Media sector pushes for Netflix and Facebook bills

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Jerry Dias and media sector representatives meet with the Heritage Minister.

Unifor members from the media sector have been meeting online with Members of Parliament, including Heritage Minister Pablo Rodriguez, pushing the need for big tech firms to pay their fair share to support local news. 

“Journalism is vital to the functioning of our democracy, and yet the entire sector is in crisis as big tech firms claim 90% of digital ad dollars,” said Unifor National President Jerry Dias, who led the delegation meeting with Rodriguez.

“There has been a lot of talk, but now is the time for action.”

Besides the minister, meetings were held with Opposition critics, other Members of Parliament and Senators to push passage of the Modernizing the Broadcasting Act, formally Bill C-10, which would require Netflix, Amazon and others to contribute to Canadian content production.

Unifor is asking that local news be specifically including in the funding ask, as well as a Platform Bill to ensure that Facebook and Google share ad dollars earned when they publish Canadian news stories on their platforms.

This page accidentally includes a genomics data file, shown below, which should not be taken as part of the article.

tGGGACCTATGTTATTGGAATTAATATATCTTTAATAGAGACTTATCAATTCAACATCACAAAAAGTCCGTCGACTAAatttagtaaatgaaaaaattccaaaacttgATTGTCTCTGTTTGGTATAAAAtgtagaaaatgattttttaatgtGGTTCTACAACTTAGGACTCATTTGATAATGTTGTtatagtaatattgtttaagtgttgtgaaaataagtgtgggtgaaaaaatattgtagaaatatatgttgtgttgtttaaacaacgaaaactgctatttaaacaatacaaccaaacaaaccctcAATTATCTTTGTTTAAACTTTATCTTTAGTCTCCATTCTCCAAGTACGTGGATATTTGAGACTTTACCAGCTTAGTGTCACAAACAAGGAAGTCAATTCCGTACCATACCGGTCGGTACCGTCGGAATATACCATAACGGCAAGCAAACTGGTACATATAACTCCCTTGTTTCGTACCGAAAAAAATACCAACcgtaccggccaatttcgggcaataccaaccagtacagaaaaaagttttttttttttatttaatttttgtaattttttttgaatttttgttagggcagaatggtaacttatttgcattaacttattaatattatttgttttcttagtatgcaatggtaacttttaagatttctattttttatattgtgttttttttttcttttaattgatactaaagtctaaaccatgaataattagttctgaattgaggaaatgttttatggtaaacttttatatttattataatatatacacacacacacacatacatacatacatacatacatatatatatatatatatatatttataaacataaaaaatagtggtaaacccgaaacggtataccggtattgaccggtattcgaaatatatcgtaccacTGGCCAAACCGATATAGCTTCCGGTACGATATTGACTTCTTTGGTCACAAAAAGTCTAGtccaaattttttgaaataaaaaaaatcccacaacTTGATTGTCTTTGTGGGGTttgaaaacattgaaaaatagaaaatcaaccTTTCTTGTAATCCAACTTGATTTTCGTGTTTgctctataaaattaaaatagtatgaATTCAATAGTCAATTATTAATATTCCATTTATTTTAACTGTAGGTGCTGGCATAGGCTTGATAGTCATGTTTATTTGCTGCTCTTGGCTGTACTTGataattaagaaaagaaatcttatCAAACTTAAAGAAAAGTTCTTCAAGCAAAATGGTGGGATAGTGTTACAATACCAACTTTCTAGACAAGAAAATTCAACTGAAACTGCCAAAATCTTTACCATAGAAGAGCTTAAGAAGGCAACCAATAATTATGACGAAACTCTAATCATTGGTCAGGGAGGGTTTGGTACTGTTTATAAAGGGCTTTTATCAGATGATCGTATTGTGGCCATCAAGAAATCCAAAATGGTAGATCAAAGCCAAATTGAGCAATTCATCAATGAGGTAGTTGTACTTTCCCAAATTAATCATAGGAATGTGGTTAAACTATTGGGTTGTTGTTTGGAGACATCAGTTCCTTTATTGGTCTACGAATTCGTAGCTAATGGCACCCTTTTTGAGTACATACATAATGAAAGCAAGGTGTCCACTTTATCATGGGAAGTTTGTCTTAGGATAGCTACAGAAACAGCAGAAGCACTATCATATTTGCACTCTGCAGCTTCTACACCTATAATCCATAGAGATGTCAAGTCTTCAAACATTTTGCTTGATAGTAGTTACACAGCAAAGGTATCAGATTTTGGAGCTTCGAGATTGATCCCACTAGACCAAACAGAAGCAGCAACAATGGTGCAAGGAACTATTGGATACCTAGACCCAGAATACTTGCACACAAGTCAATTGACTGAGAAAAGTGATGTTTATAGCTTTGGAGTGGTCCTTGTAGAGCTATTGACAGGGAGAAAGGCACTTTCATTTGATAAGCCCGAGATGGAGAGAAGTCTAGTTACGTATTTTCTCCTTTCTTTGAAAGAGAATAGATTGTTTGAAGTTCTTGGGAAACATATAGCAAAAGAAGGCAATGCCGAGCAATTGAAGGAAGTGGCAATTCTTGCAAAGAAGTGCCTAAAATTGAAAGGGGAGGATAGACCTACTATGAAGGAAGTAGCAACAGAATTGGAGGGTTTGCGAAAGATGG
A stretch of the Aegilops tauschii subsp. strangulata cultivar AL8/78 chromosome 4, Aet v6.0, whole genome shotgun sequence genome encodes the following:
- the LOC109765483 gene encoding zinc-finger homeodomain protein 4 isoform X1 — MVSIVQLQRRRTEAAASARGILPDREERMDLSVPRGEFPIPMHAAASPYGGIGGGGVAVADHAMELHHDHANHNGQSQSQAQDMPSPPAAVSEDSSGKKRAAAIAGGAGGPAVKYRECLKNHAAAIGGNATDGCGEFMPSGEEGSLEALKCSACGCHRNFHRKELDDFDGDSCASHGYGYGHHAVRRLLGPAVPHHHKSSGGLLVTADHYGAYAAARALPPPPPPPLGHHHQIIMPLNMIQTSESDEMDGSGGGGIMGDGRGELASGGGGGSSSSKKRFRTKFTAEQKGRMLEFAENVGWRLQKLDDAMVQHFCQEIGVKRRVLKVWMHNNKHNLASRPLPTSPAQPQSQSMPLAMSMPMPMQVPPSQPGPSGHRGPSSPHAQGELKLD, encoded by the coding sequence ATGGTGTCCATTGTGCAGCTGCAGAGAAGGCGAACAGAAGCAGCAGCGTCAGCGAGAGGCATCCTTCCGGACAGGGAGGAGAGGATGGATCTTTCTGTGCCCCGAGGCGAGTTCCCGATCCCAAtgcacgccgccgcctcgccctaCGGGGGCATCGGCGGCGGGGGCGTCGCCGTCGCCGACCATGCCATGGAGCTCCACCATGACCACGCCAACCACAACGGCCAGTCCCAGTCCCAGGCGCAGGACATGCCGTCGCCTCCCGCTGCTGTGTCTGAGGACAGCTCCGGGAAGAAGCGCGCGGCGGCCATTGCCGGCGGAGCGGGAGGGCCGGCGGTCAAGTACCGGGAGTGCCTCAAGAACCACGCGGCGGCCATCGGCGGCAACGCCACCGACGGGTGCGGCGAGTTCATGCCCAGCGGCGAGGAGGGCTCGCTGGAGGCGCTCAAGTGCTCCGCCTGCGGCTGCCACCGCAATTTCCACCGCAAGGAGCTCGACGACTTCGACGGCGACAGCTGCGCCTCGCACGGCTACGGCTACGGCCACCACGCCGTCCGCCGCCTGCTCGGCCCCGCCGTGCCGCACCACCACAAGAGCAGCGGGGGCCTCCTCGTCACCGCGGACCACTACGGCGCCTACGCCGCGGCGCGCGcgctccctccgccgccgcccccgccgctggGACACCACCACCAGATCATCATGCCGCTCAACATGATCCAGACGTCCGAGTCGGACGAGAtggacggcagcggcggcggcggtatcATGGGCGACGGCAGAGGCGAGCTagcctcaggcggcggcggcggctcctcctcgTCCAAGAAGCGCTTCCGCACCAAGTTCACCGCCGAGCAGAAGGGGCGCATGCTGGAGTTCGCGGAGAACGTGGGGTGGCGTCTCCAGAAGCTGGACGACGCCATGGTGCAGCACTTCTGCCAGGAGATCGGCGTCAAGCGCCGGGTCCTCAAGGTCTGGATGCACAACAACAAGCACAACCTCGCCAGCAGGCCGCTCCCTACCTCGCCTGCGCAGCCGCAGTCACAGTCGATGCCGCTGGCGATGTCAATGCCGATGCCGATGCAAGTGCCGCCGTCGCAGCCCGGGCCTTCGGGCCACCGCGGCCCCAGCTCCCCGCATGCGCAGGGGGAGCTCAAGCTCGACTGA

More than 225 weekly and 27 daily newspapers have closed since 2010. Newspapers and TV stations have cut service and their journalism staff, leading to an estimated 30% reduction in journalism jobs since 2010.

From 2018-to-2020, print advertising declined by 45.2%, and overall advertising was down 23.9% from 2016 to 2018.

The federal Liberals promised during last summer’s election to create a Platform Bill and to pass the Modernizing the Broadcasting Act within 100 days of being returned to office, which is the end of this month, and Unifor has been putting pressure on the government to meet that commitment, Media Director Randy Kitt said.

“These bills are desperately needed by the media sector,” Kitt said.

“Without sustainable funding for local news in this country, we will continue to lose more newspapers, more television stations and of course more jobs. The power imbalance between these Internet giants must be fixed so Canadian publishers and broadcasters can compete an even playing field.”

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